Following his military service, Asner joined the Playwrights Theatre Company in Chicago, but left for New York City before members of that company regrouped as the Compass Players in the mid-1950s. He later made guest appearances with the successor to Compass, The Second City, and is considered part of The Second City extended family. In New York City, Asner played Jonathan Jeremiah Peachum in the Off-Broadway revival of Threepenny Opera, and began to make inroads as a television actor. There were two standout performances on television. The first was as Detective Sgt. Thomas Siroleo in the 1963 episode of The Outer Limits titled “It Crawled Out of the Woodwork,” and the second was as the reprehensible Ex-Premiere Brynov in the 1965 Voyage to the Bottom of the Sea episode “The Exile.” Ed Asner show is well-known in the USA. Before he landed his role with Mary Tyler Moore, Asner guest-starred in such television series as the syndicated crime drama Decoy, starring Beverly Garland, and the NBC western series The Outlaws and Route 66 in 1962 (the episode titled “Welcome to the Wedding”) as Custody Officer Lincoln Peers. He was also cast on Jack Lord’s ABC drama series Stoney Burke and in the series finale of CBS’s The Reporter, starring Harry Guardino. He also appeared on Mr. Novak, Mission: Impossible, and The Invaders. Asner also played a minor character in children’s television show W.I.T.C.H. (Napoleon- Cornelia’s younger sister’s cat). Asner is best known for his character Lou Grant, who was first introduced on The Mary Tyler Moore Show in 1970. In 1977, after the series, Asner’s character was given his own show, Lou Grant (1977–82). In contrast to the Mary Tyler Moore show, a thirty-minute comedy, the Lou Grant show was an hour-long award-winning drama about journalism. (For his role as Grant, Asner is one of only two actors to win an Emmy Award for a sitcom and a drama for the same role, with the second being Uzo Aduba.) Other television series starring Asner in regular roles include Thunder Alley, The Bronx Zoo, and Studio 60 on the Sunset Strip. He also portrayed art smuggler August March in an episode of the original Hawaii Five-O (1975) and reprised the role in the Hawaii Five-0 (2012) remake. Asner was acclaimed for his role in the ABC miniseries Roots, as Captain Davies, the morally conflicted captain of the Lord Ligonier, the slave ship that brought Kunta Kinte to America. That role earned Asner an Emmy Award, as did the similarly dark role of Axel Jordache in the mini-series Rich Man, Poor Man (1976). In contrast, he played a former Pontiff in the lead role of Papa Giovanni: Ioannes XXIII (Pope John XXIII 2002), an Italian television film for RAI. Asner has also had an extensive voice acting career. In 1987, he performed the role of the title character, George F. Babbitt, in the L.A. Classic Theatre Works’ radio theatre production of Sinclair Lewis’s novel “Babbitt.” He also provided the voices for Joshua on Joshua and the Battle of Jericho (1986) for Hanna-Barbera, J. Jonah Jameson on the 1990s animated television series Spider-Man (1994–98); Hoggish Greedly on Captain Planet and the Planeteers (1990–95); Hudson on Gargoyles (1994–96); Jabba the Hutt on the radio version of Star Wars; Master Vrook from Star Wars: Knights of the Old Republic and its sequel; Roland Daggett on Batman: The Animated Series (1992–94); Cosgrove on Freakazoid!; Ed Wuncler on The Boondocks (2005–14); and Granny Goodness in various DC Comics animated series. Asner also provided the voice of famed American orator Edward Everett in the 2015 documentary film The Gettysburg Address. Asner in May 2013 Asner provided the voice of Carl Fredricksen in the Academy Award-winning Pixar film Up (2009). He received great critical praise for the role, with one critic going so far as to suggest “They should create a new category for this year’s Academy Award for Best Vocal Acting in an Animated Film and name Asner as the first recipient.” He has appeared in a recurring segment, on The Tonight Show with Jay Leno, entitled “Does This Impress Ed Asner?” He was cast in a Country Music Television comedy pilot, Regular Joe. In 2001, Asner was the recipient of the Screen Actors Guild Life Achievement Award. Asner has won more Emmy Awards for performing than any other male actor (seven, including five for the role of Lou Grant). In 1996, he was inducted into the Academy of Television Arts & Sciences Hall of Fame. In July 2010, Asner completed recording sessions for Shattered Hopes: The True Story of the Amityville Murders; a documentary on the 1974 DeFeo murders in Amityville, New York. Asner served as the narrator for the film, which covers a forensic analysis of the murders, the trial in which 23-year-old DeFeo son Ronald DeFeo Jr., was convicted of the killings, and the subsequent “haunting” story which is revealed to be a hoax. Also in 2010, Asner played the title role in “FDR”, a stage production about the life of Franklin Delano Roosevelt he has subsequently continued to tour the play throughout the country. In January 2011, Asner took a supporting role on CMT’s first original sitcom Working Class. He made an appearance in the independent comedy feature Not Another B Movie, and had a small but pivotal role as billionaire Warren Buffett in HBO’s 2011 economy drama Too Big to Fail. Asner has also provided voice-over narration for many documentaries and films of social activism, including Tiger by the Tail, a documentary film detailing the efforts of the Campaign to Keep GM Van Nuys Open and the chair of the organization, Eric Mann, to keep General Motors’ Van Nuys Assembly plant running.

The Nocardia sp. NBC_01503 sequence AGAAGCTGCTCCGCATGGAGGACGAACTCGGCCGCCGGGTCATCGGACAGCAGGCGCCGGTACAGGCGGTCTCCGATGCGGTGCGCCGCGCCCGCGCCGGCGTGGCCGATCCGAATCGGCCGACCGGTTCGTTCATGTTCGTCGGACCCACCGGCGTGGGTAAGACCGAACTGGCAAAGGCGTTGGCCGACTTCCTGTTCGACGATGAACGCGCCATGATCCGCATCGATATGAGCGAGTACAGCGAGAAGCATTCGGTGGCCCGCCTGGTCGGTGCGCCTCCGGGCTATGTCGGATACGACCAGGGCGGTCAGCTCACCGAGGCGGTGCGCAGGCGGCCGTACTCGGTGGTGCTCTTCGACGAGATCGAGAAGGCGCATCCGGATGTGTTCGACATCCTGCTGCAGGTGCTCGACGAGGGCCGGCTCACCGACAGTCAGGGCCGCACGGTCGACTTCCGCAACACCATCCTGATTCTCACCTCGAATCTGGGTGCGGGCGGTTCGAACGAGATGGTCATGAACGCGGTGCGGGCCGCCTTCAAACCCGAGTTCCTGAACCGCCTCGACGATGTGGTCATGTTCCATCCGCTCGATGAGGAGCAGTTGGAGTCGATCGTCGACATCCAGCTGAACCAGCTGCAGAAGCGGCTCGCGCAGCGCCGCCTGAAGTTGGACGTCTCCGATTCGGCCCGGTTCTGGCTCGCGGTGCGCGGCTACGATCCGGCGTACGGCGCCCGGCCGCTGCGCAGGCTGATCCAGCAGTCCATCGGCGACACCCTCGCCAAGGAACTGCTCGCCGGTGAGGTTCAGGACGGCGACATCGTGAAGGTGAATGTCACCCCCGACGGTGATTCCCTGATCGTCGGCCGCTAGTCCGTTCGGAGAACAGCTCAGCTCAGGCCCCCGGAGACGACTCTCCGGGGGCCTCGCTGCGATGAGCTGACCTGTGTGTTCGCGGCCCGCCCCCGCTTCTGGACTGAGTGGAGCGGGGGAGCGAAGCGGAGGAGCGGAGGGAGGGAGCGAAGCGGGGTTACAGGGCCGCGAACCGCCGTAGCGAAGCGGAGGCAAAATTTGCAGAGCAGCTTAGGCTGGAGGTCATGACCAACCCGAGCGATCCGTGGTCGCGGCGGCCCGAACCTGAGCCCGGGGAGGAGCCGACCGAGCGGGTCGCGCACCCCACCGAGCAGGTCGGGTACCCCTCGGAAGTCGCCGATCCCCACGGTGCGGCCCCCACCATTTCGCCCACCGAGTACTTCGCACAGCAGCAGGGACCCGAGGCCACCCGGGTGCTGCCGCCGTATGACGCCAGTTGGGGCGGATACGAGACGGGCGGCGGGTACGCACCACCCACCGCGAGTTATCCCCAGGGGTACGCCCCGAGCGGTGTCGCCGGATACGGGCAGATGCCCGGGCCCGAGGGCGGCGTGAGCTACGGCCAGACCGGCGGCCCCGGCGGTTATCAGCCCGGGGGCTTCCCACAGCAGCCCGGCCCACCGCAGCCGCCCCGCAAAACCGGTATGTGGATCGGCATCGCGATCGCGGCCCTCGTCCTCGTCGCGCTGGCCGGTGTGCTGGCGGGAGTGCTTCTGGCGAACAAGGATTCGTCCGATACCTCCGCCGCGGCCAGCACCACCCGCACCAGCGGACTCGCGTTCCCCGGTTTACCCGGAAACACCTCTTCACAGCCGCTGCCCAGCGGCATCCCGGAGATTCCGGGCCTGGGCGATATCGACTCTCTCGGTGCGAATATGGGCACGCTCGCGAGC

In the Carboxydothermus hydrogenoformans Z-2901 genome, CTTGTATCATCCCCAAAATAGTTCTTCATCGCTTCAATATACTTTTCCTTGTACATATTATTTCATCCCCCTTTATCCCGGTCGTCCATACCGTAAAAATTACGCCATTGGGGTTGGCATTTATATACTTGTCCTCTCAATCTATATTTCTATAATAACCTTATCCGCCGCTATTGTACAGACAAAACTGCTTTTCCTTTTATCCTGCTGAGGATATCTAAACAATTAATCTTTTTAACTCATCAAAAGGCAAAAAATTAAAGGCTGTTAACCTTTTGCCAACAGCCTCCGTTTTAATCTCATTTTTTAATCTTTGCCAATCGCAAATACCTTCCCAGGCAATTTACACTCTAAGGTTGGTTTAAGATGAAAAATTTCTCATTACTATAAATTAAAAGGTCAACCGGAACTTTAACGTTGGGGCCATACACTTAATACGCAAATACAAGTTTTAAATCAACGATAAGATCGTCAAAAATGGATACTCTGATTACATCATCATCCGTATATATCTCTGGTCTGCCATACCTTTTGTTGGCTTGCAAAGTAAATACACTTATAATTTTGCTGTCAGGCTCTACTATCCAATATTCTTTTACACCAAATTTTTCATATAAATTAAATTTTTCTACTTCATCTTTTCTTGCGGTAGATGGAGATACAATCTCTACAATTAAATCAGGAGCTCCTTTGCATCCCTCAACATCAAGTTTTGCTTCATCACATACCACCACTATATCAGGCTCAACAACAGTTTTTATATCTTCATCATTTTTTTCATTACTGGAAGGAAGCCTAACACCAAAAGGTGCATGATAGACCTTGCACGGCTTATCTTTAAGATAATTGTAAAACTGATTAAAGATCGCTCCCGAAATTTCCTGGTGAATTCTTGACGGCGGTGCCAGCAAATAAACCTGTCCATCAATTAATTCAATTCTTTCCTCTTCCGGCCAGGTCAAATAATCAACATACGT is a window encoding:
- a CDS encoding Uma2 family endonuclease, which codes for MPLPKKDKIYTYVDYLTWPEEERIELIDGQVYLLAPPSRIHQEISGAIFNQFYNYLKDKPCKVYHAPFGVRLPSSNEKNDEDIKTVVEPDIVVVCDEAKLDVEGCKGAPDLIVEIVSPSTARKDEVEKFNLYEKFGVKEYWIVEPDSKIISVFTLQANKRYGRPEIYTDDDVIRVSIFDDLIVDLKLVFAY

Political views

Asner served two terms as president of the Screen Actors Guild, in which capacity during the 1980s he opposed US policy in Central America, working closely with the Alliance for Survival. He played a prominent role in the 1980 SAG strike. He has also been active in a variety of other causes, such as the movement to free Mumia Abu-Jamal and the movement to establish single-payer health care in California, California One Care, for which he created a television advertisement. He endorsed Barack Obama during the United States presidential election, 2008.   The sudden cancellation of Lou Grant in 1982 was the subject of much controversy. The show had high ratings—the level of which should have justified its ongoing presence in primetime (it was in the ACNielsen top ten throughout its final month on the air). However, the CBS television network declined to renew it. It has been Asner’s consistent position that his political views, as well as the publicity surrounding, were the actual root causes for the show’s cancellation. Ed Asner endorsed Democratic Candidate Marcy Winograd in the 2011 California 36th Congressional district special election. In 2012, Asner came under fire from conservatives for narrating an animation promotional video for the California Federation of Teachers, Tax the Rich: An Animated Fairy Tale.